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Google's wireless folly? or hubris?

The WSJ article today: Google has even bigger plans for mobile phones appropriately addresses the big “open” question of whether Google is serious about becoming a wireless carrier, because if it is, it will need to bid and win substantial spectrum in the upcoming FCC 700 MHz spectrum auction.

 

The WSJ article states: “the behind-the-scenes moves illustrate just how serious the Internet giant is about trying to reshape the wireless world.” The evidence in favor of Google’s serious entry into wireless is significant, as Google:

Analyzing the FTC-EU divergence in reviewing the Google-DoubleClick merger

Ironically, just as the EU is gearing up to conduct an "in-depth investigation" of the Google-DoubleClick merger, the FTC investigation is apparently wrapping up with a whimper. What accounts for this divergence in approaches to this merger review?

The first and obvious explanation is differences in the process and timing.

EU launches "in-depth investigation" of Google-DoubleClick merger; What it means

EU antitrust authorities have launched a rare "in-depth investigation" of the Google-DoubleClick merger. What does this action mean? 

First, in calling Google and DoubleClick "the leading providers" respectively of online advertising/intermediation services and ad serving technology, the EU has tipped its hand in its assessment of a central fact in the investigation that it views these two companies as #1 in the world in their specialties. This obviously troubles Google as they have portrayed DoubleClick as a minor player because of its smaller revenue base in the $300m range. The EU obviously did not buy that Google spin.

Second, the EU rejected Google's blanket assertion that "the parties' activities do not overlap" which is Google's fancy way of saying Google and DoubleClick are not competitors. Well the EU pointedly rejected that Google assertion of fact in stating: "The Commisssion will, in particular, investigate whether without this transaction, DoubleClick would have grown into an effective competitor of Google in the market for online ad intermediation." The obvious implication of this statement is that the EU does see Google and DoubleClick as competitors. And it has framed the question in a way that must trouble Google, which is that they are analyzing the merger through the lens of how competition would develop without this merger. hmmm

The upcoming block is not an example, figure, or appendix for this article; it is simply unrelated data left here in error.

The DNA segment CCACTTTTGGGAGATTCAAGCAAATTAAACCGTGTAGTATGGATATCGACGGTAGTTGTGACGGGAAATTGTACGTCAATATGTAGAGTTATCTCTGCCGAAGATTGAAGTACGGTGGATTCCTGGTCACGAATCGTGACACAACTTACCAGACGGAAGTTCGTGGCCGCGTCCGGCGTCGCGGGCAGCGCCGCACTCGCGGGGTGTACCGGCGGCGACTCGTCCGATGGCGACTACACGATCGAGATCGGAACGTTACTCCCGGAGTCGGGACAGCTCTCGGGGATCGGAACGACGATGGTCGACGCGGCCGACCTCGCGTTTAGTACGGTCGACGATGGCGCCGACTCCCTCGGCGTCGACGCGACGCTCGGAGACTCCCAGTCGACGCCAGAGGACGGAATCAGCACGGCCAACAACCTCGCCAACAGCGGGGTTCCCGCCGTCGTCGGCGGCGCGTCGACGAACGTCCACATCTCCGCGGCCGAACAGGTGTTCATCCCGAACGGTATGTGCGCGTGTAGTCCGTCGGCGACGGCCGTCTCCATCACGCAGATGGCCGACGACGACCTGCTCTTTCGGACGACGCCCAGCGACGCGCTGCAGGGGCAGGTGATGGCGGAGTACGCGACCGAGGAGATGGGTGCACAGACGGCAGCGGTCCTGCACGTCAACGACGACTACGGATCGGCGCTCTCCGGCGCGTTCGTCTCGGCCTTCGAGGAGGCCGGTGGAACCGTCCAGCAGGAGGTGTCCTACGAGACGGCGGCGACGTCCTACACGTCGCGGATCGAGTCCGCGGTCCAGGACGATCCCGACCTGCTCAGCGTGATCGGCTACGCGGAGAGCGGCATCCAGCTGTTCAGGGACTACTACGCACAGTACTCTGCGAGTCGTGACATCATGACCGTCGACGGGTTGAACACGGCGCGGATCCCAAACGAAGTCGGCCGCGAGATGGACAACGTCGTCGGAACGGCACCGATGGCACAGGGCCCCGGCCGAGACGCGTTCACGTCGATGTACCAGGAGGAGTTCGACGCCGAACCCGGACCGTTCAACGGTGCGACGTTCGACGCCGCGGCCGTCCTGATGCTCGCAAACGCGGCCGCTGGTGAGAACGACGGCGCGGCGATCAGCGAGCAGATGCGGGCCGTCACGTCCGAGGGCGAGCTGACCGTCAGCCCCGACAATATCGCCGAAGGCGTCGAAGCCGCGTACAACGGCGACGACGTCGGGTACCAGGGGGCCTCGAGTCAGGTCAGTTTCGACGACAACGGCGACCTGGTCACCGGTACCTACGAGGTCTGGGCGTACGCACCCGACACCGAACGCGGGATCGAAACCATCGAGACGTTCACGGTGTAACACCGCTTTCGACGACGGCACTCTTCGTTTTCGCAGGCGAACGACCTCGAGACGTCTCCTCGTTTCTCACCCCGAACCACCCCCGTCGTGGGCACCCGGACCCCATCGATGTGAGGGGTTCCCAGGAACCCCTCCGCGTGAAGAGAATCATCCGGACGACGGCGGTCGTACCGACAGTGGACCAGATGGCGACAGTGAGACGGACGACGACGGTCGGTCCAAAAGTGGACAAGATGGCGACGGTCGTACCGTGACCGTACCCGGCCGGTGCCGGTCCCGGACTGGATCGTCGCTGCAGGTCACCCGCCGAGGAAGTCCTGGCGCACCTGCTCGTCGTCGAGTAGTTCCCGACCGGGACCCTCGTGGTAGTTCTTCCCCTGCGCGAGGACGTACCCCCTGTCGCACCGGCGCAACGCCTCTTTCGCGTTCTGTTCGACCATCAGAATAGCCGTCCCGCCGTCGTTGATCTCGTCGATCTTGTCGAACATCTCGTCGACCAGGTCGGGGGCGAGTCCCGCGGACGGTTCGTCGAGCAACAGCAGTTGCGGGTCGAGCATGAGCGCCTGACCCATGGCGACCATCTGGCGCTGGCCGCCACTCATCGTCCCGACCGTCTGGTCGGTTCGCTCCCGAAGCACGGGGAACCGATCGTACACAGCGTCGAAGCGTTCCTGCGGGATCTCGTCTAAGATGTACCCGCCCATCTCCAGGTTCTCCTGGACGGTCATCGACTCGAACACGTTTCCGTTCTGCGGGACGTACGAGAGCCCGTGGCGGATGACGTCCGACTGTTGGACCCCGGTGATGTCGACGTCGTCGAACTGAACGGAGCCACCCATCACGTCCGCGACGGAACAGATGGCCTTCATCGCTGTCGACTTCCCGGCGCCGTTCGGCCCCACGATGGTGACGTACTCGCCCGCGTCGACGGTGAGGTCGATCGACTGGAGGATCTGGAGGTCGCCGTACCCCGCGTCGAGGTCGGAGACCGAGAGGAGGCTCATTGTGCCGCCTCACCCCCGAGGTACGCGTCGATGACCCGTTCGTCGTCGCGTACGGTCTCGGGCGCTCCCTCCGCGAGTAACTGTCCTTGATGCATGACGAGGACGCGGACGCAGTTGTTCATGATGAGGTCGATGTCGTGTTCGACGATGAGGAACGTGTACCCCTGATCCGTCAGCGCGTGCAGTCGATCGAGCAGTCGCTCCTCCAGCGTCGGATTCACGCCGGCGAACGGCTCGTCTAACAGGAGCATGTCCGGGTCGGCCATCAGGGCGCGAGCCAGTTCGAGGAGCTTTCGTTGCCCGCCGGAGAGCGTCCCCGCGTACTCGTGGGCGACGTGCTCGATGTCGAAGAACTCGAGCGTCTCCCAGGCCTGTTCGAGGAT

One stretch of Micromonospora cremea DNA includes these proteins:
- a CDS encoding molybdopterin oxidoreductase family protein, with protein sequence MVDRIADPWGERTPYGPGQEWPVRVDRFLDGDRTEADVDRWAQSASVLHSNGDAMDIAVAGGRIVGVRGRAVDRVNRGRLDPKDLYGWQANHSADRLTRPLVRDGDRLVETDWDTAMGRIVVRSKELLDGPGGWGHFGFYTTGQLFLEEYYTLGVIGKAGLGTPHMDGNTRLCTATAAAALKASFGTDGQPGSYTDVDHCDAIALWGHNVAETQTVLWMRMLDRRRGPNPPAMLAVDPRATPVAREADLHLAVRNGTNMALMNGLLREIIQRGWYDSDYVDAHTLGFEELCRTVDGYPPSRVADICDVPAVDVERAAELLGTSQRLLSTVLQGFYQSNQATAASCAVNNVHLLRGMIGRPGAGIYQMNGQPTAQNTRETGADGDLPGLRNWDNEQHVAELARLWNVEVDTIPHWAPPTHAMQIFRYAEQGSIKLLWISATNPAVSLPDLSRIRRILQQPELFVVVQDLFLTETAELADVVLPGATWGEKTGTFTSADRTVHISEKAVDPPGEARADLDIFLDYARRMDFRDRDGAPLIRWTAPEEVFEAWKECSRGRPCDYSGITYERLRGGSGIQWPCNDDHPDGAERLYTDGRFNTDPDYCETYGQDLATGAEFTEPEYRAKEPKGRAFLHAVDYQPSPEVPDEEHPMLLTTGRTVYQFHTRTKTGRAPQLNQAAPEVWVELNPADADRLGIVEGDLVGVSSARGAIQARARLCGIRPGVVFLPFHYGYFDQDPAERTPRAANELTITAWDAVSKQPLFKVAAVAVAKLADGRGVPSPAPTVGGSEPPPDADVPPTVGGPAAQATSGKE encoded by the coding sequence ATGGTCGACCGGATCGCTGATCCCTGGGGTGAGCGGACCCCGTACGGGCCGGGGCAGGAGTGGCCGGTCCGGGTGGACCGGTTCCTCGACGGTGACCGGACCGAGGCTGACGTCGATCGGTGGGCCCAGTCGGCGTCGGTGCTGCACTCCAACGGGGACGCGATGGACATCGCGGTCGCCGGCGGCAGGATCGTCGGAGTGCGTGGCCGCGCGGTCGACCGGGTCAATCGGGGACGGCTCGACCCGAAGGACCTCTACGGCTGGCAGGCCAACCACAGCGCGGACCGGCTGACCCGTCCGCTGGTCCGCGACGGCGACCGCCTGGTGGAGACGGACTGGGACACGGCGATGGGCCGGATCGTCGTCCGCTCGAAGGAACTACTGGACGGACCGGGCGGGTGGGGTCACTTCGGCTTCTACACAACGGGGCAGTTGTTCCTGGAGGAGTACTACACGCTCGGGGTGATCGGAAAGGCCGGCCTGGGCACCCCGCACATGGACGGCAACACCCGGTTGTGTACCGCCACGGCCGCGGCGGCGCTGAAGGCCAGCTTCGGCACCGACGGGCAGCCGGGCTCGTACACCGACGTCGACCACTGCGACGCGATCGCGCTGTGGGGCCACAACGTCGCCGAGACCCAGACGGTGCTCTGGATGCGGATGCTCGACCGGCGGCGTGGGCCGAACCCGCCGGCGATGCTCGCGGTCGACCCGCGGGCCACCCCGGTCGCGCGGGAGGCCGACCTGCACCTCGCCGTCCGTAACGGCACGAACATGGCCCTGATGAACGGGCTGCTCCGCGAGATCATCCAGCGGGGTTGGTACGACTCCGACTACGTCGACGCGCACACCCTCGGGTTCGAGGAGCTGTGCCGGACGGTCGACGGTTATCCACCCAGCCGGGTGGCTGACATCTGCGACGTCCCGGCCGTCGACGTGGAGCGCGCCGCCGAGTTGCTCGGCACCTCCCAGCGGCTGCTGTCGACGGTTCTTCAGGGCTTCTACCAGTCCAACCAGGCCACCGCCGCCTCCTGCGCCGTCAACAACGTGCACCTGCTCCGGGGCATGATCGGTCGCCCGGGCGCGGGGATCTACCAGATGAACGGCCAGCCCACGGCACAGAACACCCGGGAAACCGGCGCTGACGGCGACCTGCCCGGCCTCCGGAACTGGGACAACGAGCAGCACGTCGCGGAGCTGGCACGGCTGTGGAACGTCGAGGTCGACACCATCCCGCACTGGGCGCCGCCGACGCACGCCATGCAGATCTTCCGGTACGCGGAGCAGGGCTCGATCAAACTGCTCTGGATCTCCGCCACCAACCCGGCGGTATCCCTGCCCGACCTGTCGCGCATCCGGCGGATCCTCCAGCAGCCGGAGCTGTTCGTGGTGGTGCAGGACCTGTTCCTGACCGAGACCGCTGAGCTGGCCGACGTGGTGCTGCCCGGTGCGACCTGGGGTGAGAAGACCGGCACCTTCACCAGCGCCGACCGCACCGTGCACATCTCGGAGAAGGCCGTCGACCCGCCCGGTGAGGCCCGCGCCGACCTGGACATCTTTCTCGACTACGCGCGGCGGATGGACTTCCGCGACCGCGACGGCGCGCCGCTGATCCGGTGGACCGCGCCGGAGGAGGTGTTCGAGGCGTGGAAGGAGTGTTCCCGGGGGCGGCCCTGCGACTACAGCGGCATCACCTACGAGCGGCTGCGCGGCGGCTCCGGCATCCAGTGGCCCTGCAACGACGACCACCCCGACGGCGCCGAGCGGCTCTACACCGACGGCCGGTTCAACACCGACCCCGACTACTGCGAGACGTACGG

Googlers -- the new nobility -- taking elitism to new heights

I thought you might enjoy the latest evidence that Googlers think of themselves as special, better than the rest of us, a form of American nobility, the elite of the elite. 

From the recent Newsweek article: "Google goes globe-trotting":

  • "Google is like Fantasy Land," says APM David Hammer, 24, who hails from Newton, Mass. "You're one of the chosen people." (bold added)
    • "the chosen people."  ...in a Googlers own words.  Hmmmm. I thought that moniker was already taken, and as I remember, it was not self-granted.  
  • The Newsweek article continues: "Actually, it's like being one of the Lost Boys from "Peter Pan.""
    • For those of you who didn't remember them like me, the lost boys were immortals who lived in Neverland with Peter Pan... By the way, isn't Michael Jackson's estate called Neverland? 
  • The article then described: "At headquarters in Mountain View, Calif., Google has 17 no-cost dining areas, each focused on a specific cuisine, including Asian fusion vegan and tapas. There are swimming pools, health clinics, beach-volleyball courts and massage rooms."

This Newsweek article preceded the precious front page New York Times story of today: "Google Options Make Masseusse a Multi-Millionaire."

The Mother of net neutrality calls for spanking of Democratic Chairman for not paying attention

If Professor Tim Wu is the "Father" of net neutrality, since he named the issue in 2002, I guess Gigi Sohn can be called the "Mother" of net neutrality because in 2002 her organization, Public Knowledge, birthed the original political manifesto on this type of thinking: "Saving the Information Commons."   

Yesterday Ms. Sohn, the Mother of net neutrality, participated in a conference call for left-leaning bloggers to indoctrinate them into the right and wrong way to blog about FreePress/Public Knowledge's petition to the FCC on Comcast's network management.

  • Well when Mom's not happy, nobody's happy.  
  • In response to questions about what bloggers could do, Mother neutrality effectively called on bloggers to spank Senate Chairman Innouye for not listening to Mom.
    • The impertinence of those 83 year-old, seven-term U.S. Senators who won't listen and do as their told!
    • Where is the respect anymore?   

Ted Hearn of MultiChannel News had a great story on this: "Sohn to bloggers: target Inouye

Google-DoubleClick: Great new antitrust study on why privacy is relevant to this antitrust review

I was very impressed with Ohio State law Professor Peter Swire's insightful analysis of why, in the context of the FTC antitrust review of the Google-DoubleClick merger, privacy harms are relevant to the traditional antitrust analysis.